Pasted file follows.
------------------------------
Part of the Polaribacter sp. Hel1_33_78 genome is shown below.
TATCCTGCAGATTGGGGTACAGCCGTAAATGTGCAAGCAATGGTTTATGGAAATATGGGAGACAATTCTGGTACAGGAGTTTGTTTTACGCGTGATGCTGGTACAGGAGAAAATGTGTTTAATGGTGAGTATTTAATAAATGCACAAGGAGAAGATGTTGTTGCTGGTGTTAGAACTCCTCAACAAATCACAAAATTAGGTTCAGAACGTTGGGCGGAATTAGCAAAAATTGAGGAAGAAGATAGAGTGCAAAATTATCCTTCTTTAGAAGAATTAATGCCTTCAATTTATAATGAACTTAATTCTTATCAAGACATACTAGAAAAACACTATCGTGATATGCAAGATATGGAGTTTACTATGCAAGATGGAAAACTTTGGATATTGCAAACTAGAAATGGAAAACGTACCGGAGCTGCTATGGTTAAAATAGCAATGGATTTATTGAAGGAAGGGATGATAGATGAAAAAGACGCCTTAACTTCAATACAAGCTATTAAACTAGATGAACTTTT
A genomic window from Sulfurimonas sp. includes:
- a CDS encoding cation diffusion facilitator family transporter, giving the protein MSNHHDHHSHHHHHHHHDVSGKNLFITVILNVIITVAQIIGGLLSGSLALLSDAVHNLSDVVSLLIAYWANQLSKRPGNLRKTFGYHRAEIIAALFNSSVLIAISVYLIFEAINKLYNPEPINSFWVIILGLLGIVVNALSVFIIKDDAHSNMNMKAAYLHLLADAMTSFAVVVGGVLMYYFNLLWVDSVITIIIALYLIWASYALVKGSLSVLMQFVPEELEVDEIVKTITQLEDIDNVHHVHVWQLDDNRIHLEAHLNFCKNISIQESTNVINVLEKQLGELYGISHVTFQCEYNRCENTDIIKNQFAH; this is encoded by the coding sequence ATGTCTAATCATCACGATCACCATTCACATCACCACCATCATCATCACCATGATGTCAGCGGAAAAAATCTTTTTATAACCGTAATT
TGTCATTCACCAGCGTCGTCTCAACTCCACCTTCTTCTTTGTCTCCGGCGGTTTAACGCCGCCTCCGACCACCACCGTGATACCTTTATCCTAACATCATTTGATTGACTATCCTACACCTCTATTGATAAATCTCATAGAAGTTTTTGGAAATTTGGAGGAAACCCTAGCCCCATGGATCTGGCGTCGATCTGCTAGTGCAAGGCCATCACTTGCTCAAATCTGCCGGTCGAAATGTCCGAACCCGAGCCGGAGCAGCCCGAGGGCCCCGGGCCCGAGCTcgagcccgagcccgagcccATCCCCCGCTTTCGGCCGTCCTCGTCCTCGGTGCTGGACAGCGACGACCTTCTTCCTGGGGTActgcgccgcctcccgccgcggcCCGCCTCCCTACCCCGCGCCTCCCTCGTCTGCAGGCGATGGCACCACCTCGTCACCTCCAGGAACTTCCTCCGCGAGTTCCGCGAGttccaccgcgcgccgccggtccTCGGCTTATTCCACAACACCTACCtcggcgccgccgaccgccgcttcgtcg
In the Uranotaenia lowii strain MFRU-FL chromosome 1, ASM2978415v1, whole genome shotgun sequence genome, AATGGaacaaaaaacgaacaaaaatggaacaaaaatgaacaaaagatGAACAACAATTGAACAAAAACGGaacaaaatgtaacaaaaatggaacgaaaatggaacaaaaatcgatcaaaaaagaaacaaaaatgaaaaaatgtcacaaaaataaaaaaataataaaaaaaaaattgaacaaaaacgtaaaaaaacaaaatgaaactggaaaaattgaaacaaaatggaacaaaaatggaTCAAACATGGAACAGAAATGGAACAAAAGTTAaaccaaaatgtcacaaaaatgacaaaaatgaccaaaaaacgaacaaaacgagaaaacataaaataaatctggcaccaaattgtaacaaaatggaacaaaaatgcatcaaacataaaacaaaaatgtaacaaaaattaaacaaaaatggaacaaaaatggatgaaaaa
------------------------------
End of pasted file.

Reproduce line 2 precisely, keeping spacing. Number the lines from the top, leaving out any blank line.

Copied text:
TATCCTGCAGATTGGGGTACAGCCGTAAATGTGCAAGCAATGGTTTATGGAAATATGGGAGACAATTCTGGTACAGGAGTTTGTTTTACGCGTGATGCTGGTACAGGAGAAAATGTGTTTAATGGTGAGTATTTAATAAATGCACAAGGAGAAGATGTTGTTGCTGGTGTTAGAACTCCTCAACAAATCACAAAATTAGGTTCAGAACGTTGGGCGGAATTAGCAAAAATTGAGGAAGAAGATAGAGTGCAAAATTATCCTTCTTTAGAAGAATTAATGCCTTCAATTTATAATGAACTTAATTCTTATCAAGACATACTAGAAAAACACTATCGTGATATGCAAGATATGGAGTTTACTATGCAAGATGGAAAACTTTGGATATTGCAAACTAGAAATGGAAAACGTACCGGAGCTGCTATGGTTAAAATAGCAATGGATTTATTGAAGGAAGGGATGATAGATGAAAAAGACGCCTTAACTTCAATACAAGCTATTAAACTAGATGAACTTTT